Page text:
woman unable to sleep

What Causes Your Insomnia and What You Can Do About It

The global pandemic has affected our lives in multiple ways during the past year. One of them being an increase in sleep problems. More than half of Americans have developed a form of sleeping issue recently, according to a survey conducted by the American Academy of Sleep Medicine.

There are several causes for these but, thankfully, there are even more things you can do about them. Here are the reasons for your insomnia as well as some tips and sleep products recommended by people, influencers, and a PR agency New York.

Defining Insomnia

Before going on to causes and remedies, let’s define what insomnia is.

Insomnia is a disorder where you repeatedly have difficulty with falling asleep, staying asleep, and having a good night’s sleep. You also often wake up tired despite getting hours of slumber the night before.

It is also important to note that there are three types of insomnia. The type depends on how long your insomnia lasts.

  • Transient – lasts less than a week
  • Acute – lasts up to a month
  • Chronic – lasts for more than a month

Causes and Remedies

Having Too Much Coffee

For a lot of people, coffee is an essential drink to get through the day. It’s the kick you need to wake up in the morning and keep yourself energized. However, when you drink it daily, you tend to build up a tolerance towards its effects.

When you start to get sleepy again, you reach out for another cup of joe. As this cycle continues, our coffee intake increases and that is when it starts having an effect on our body clock.

It may even get to a point where you don’t feel its vitalizing effects. Instead, you only feel sleepy. This is a telltale sign that you are sleep-deprived from caffeine overuse and dependence.

What You Can Do

Caffeine usually lasts for six hours, so when its effect wears off, it’s tempting to make another cup of coffee. However, you might want to reconsider getting that next cup.

Research has shown that drinking coffee after 2 P.M. or seven hours before bedtime is not advisable.

The reason for this is a compound called adenosine. Adenosine is a byproduct of neuron activity. Adenosine levels in the brain are always monitored by the nervous system. When the levels drop at a specific point in the brain and spinal column, the body gets ready for sleep.

Now, when you drink coffee within the six-hour window before sleeping, caffeine will seek out these adenosine receptors and mimic its effects, tricking your body into staying awake.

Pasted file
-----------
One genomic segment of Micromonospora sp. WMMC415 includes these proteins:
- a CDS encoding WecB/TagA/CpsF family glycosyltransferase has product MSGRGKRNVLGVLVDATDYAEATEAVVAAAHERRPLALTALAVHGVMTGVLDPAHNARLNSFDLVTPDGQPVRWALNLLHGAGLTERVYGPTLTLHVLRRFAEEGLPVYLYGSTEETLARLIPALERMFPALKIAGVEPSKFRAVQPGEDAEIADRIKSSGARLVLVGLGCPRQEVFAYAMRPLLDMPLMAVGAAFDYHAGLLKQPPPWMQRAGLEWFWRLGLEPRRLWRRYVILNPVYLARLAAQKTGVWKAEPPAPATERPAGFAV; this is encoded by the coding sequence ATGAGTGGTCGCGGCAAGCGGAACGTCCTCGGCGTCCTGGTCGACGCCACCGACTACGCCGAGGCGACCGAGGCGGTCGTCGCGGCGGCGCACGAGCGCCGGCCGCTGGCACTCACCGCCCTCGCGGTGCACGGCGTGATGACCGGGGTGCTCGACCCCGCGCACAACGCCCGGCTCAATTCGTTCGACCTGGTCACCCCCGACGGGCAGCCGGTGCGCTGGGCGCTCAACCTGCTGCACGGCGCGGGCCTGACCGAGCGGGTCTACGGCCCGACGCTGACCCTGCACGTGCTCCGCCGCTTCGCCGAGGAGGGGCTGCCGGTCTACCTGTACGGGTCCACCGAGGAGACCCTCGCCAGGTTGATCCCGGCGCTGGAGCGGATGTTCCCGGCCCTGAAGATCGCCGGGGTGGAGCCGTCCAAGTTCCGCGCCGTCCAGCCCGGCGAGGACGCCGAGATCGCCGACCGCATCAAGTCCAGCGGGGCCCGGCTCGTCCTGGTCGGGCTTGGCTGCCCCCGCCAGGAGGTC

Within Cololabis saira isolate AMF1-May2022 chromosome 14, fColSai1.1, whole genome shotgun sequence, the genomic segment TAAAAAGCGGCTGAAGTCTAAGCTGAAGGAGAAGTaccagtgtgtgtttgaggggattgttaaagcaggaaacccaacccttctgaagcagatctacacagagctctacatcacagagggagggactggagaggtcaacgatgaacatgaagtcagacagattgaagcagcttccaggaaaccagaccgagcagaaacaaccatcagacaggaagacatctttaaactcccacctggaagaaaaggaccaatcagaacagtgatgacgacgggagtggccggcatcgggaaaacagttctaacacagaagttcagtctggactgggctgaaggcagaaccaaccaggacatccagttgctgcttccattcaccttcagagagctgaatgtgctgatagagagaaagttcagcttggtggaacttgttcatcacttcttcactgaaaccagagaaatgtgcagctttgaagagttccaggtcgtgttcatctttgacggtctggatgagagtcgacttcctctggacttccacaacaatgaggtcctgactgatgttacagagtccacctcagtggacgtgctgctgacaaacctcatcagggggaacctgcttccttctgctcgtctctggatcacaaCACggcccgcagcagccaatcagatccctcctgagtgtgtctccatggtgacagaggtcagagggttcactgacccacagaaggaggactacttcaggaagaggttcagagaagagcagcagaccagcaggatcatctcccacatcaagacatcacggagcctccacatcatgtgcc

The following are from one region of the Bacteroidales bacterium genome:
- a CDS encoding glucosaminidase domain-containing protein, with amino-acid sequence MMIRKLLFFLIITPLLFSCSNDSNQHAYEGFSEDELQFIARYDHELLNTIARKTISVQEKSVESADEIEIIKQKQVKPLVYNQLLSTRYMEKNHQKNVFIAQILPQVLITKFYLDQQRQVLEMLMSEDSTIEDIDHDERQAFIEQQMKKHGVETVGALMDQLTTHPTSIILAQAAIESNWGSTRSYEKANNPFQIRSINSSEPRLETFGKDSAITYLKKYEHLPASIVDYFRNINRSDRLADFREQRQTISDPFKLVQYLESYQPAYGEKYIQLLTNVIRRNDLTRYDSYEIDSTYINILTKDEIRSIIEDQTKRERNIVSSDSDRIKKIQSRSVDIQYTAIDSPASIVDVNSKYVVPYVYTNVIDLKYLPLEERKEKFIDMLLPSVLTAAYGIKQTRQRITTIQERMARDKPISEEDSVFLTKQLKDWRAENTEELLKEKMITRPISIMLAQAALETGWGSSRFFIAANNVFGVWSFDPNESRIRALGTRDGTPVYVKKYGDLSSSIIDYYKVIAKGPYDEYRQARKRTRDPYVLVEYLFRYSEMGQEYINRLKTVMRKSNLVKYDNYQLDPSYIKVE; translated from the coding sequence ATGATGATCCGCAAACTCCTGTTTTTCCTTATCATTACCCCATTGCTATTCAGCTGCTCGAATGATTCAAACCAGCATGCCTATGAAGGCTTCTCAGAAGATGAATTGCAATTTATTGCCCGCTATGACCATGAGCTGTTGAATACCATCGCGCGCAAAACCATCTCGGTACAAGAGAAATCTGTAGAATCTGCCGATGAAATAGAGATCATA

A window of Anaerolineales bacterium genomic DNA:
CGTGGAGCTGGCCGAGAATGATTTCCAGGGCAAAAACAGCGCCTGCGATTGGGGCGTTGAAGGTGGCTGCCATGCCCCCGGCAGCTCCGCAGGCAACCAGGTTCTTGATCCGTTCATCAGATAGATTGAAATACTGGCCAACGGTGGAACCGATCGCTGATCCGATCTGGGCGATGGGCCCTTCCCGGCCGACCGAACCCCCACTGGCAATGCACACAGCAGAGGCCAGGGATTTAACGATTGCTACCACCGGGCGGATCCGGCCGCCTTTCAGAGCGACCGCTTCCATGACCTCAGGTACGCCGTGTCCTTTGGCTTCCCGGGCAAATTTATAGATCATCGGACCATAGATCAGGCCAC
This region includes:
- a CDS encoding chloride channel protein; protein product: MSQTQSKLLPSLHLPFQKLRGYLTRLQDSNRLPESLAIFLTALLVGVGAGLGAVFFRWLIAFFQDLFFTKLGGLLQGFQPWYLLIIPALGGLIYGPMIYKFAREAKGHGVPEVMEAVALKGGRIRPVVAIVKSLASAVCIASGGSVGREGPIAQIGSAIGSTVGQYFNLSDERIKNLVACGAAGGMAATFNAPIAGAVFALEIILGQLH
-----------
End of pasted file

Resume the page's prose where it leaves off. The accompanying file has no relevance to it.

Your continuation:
Alternatively, you can also switch out coffee for green tea. It has half the amount of caffeine as coffee and comes with multiple benefits like:

  • Hydrating your body and replenishing fluid intake
  • Having tons of antioxidants
  • Strengthening your immune system

stressed out woman

Having Constant Stressors

There are situations or concerns that keep our minds active at night. Common causes include:

  • Exams
  • Relationship problems
  • Work deadlines
  • A big change like a new job
  • Passing of a loved one

Whether it’s about school, work, health, or even traumatizing events, the stress from these parts of life may lead to insomnia.

What You Can Do

Understandably, these stressful situations can bring anxiety and depression, making it hard to get some z’s. If you find yourself in this situation, try weighted blankets.

Research has shown that a weighted blanket puts pleasant pressure on the body. This pressure then releases serotonin and calms the nervous system, helping you fall asleep faster.

The science behind this is that weighted blankets replicate the concept of deep pressure stimulation. It’s a therapeutic technique that uses hands-on pressure to relax slow down and signal the nervous system to relax. Also, it brings many benefits including pain relief.

There are many weighted blanks available today, so take a look at this list to know where to start and what to look for. It is also important to note that most people have said that they were most comfortable with a blanket that was 10% of their body weight.

Go See A Doctor

If none of these recommendations work, consult with a professional. Sleep deprivation will make it incredibly difficult to function.

Worse, it may lead to serious health consequences, like increased chances of having long-term disorders including high blood pressure or heart disease

A doctor will be more thorough with pinpointing the root of your insomnia. If they think it might be a disorder, they will refer you to a specialist or a sleep center for testing.

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